The analogy is too subtle for me,
but my question was not whether the correct error
response should be to panic, but whether there was a good reason for allowing
such a huge number of users of a lock.
> There is _never_ any excuse for panic'ing because of some inherent
> limitation of the data structures. You can return -ENOMEM, -EAGAIN or
> somehting like that, but you must _not_ allow a panic (or a roll-over,
> which would just result in corrupted kernel data structures).
There's a difference between a completely reasonable situation in which
all of some resource has been committed
and a situation which in itself indicates some sort of fundamental error.
If 32K+ users of a lock is an errror, then returning -ENOMEM may be
> Note that the limit is probably really easy to work around even without
> extending the number of bits: a sleeper that notices that the count is
> even _halfway_ to rolling around could easily do something like:
> - undo "this process" action
> - sleep for 1 second
> - try again from the beginning.
> I certainly agree that no _reasonable_ pattern can cause the failure, but
> we need to worry about people who are malicious. The above trivial
> approach would take care of that, while not penalizing any non-malicious
Ok. I'm too nice a guy to think about malicious users so I simply considered
the kernel error case.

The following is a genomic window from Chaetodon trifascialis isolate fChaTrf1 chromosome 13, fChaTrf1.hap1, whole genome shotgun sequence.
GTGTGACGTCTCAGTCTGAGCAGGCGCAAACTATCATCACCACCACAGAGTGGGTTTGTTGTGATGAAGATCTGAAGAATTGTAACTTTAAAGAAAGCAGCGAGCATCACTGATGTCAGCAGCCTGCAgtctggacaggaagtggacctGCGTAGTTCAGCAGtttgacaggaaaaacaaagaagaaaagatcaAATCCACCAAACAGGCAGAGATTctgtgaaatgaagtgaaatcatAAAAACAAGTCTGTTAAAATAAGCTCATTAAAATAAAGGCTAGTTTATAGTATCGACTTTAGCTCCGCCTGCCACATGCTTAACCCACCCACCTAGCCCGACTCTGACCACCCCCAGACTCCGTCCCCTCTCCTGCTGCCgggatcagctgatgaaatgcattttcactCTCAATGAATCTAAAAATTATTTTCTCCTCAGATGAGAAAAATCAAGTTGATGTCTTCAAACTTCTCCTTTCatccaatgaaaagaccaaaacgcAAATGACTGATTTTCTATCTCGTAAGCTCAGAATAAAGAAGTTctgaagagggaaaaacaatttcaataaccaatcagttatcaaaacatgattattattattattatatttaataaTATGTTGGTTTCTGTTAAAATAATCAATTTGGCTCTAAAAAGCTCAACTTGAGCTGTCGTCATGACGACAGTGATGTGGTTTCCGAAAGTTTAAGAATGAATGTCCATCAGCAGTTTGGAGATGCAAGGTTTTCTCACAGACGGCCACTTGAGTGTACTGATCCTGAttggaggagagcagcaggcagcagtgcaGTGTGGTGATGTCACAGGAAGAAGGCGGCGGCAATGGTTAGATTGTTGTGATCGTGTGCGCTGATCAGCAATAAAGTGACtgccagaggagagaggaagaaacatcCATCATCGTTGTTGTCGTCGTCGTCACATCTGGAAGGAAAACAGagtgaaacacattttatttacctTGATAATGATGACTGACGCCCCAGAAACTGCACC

You probably want a diagnostic so people who get mysterious slowdowns can
/var/log/messages included the message "Too many users on lock 0x..."
> So I'm not worried about this at all. I just want people _always_ to think
> about "how could I mis-use this if I was _truly_ evil", and making sure it
> doesn't cause problems for others on the system.
> (NOTE: This does not mean that the kernel has to do anything _reasonable_
> under all circumstances. There are cases where Linux has decided that
> "this is not something a reasonable program can do, and if you try to do
> it, we'll give you random results back - but they will not be _security_
> holes". We don't need to be _nice_ to unreasonable requests. We just must
> never panic, otherwise crash or allow unreasonable requests to mess up
> _other_ people)
-- --------------------------------------------------------- Victor Yodaiken Finite State Machine Labs: The RTLinux Company. www.fsmlabs.com www.rtlinux.com
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